My many years of coaching people have brought me into contact with with 1000’s of “successful” people. And naturally, with my lengthy real estate investing background, many of those people have been “successful” real estate investors. I also happen to spend a lot of time with “successful” people in the digital marketing arena.
Why the quotation marks?
Well, nowadays I’m careful to throw that word around—not because these people aren’t successful, but because the way we measure success is up for interpretation, and can be very different sometimes.
“Success” is defined in the eyes of the beholder.
A great many real estate investors are considered successful simply because they do deals.
Some are considered to be successful because they do real estate investing full time—basically it is their job.
Some are considered successful because they have very high incomes as a result of their actions.
While all 3 of these examples are distinctly different, any of them will be considered very successful in the eyes of someone.
A factory worker can successfully pull off a deal purchasing a rental property, and be considered successful for having purchased a property. We don’t even know if the property is profitable for the new investor, but we consider it a success.
Some people actually quit their jobs and flip properties for a living. Many people look up to these investors and consider them to be successful.
Even the high income earners in this arena, while enjoying the success of their operation, really just have a different job and they are their own boss. If they don’t work, they don’t make money, but they were successful in becoming their own boss.
Still some perfect the business and earn substantial incomes with real estate investing ,and their high incomes leave many in awe of their “success”.
Of the many thousands of “successful” people I’ve encountered over the years, there’s something that seems to be very elusive.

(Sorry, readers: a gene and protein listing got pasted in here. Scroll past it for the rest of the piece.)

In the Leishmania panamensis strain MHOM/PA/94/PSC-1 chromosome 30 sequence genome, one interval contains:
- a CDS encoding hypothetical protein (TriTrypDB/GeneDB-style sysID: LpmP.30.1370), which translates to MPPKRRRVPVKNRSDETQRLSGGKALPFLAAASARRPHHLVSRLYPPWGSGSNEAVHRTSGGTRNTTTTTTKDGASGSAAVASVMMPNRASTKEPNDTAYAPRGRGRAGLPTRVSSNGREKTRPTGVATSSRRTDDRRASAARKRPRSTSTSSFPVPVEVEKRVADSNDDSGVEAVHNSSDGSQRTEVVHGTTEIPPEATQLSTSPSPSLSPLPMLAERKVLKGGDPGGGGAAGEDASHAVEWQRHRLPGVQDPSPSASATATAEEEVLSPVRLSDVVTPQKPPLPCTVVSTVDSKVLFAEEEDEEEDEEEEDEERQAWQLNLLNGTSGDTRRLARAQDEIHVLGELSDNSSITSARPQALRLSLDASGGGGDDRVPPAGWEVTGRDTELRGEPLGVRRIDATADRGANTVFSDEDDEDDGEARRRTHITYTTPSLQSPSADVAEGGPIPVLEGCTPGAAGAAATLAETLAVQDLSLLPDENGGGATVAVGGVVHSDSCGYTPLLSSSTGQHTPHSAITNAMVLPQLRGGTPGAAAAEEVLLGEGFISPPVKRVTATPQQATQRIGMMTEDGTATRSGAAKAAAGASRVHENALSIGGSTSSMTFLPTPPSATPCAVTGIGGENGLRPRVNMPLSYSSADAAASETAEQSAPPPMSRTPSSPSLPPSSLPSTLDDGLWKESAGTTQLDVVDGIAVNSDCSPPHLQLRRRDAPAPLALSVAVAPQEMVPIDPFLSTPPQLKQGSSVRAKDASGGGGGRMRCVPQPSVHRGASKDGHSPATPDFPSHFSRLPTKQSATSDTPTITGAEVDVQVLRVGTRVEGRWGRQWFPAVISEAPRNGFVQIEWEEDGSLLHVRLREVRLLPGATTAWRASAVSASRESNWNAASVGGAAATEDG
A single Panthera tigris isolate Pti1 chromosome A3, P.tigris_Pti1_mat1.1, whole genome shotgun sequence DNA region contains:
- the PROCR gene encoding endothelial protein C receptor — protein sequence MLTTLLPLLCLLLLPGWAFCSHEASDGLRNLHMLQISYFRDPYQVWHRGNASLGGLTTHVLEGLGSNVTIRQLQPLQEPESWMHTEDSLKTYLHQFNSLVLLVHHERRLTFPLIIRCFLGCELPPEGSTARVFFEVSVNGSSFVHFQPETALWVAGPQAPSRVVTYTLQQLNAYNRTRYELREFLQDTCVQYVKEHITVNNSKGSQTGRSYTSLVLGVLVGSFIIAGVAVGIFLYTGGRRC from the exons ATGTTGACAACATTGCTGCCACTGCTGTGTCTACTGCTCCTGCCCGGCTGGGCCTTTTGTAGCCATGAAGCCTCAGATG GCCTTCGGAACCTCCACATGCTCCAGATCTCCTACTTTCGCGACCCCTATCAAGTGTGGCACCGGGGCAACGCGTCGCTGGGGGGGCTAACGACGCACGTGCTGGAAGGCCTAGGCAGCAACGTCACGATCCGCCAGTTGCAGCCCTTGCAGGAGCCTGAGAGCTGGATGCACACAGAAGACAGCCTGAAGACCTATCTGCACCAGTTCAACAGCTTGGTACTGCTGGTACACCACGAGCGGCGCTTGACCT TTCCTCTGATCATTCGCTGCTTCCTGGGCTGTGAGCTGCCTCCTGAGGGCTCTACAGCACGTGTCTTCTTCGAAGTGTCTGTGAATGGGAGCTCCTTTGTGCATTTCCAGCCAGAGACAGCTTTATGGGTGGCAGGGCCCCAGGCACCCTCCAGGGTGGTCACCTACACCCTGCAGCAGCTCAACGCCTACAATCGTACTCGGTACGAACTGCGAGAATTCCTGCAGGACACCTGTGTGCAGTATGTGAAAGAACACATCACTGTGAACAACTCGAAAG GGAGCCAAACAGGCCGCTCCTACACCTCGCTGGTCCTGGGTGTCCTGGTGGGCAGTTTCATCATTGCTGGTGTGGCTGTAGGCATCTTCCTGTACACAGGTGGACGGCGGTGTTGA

It is extremely rare that I come across a truly wealthy real estate investor.
We’ve repeatedly heard over the years that more wealth is earned through real estate than any other vehicle. Yet these people engaged in real estate for a living don’t ever seem to amass much wealth.
High Income ≠ Wealth
Truth be told, I’ve seen many people with a high income, but I’ve seen very few people with substantial wealth.
Investors who’ve been in the business a number of years seem to always be looking for someone to lend them money for their next deal. They talk about their extreme incomes, but never seem to be able to fund their own deals. It doesn’t add up.
Let me say it again: Making a lot of money does not make someone wealthy.
I’ve come across many people that earn over $200,000 per year that are broke, and can’t fund a $20,000 purchase or emergency situation without borrowing the money.
I’ve been teaching my close students for years to develop a wealth plan.
Most people understand a business plan and have some kind of plan they’ve executed and that can earn them a substantial income from their business. But few people, it turns out, have given any thoughts to developing a wealth plan, resulting in their high income being spent on things (and wealth is never achieved).